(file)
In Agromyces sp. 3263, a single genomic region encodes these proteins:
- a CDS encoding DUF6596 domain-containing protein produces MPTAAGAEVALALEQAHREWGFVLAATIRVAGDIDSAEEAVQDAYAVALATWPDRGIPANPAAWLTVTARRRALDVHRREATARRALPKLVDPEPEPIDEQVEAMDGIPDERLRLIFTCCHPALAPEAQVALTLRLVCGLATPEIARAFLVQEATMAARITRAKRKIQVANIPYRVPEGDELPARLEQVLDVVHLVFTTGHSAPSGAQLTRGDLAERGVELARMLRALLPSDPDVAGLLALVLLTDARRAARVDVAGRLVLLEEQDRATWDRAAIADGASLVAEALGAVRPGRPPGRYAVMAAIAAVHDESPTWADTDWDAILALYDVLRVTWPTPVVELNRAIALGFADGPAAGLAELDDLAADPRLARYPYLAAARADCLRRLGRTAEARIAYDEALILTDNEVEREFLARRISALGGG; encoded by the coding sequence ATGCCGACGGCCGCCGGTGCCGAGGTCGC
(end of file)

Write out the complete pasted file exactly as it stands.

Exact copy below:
In Agromyces sp. 3263, a single genomic region encodes these proteins:
- a CDS encoding DUF6596 domain-containing protein produces MPTAAGAEVALALEQAHREWGFVLAATIRVAGDIDSAEEAVQDAYAVALATWPDRGIPANPAAWLTVTARRRALDVHRREATARRALPKLVDPEPEPIDEQVEAMDGIPDERLRLIFTCCHPALAPEAQVALTLRLVCGLATPEIARAFLVQEATMAARITRAKRKIQVANIPYRVPEGDELPARLEQVLDVVHLVFTTGHSAPSGAQLTRGDLAERGVELARMLRALLPSDPDVAGLLALVLLTDARRAARVDVAGRLVLLEEQDRATWDRAAIADGASLVAEALGAVRPGRPPGRYAVMAAIAAVHDESPTWADTDWDAILALYDVLRVTWPTPVVELNRAIALGFADGPAAGLAELDDLAADPRLARYPYLAAARADCLRRLGRTAEARIAYDEALILTDNEVEREFLARRISALGGG; encoded by the coding sequence ATGCCGACGGCCGCCGGTGCCGAGGTCGC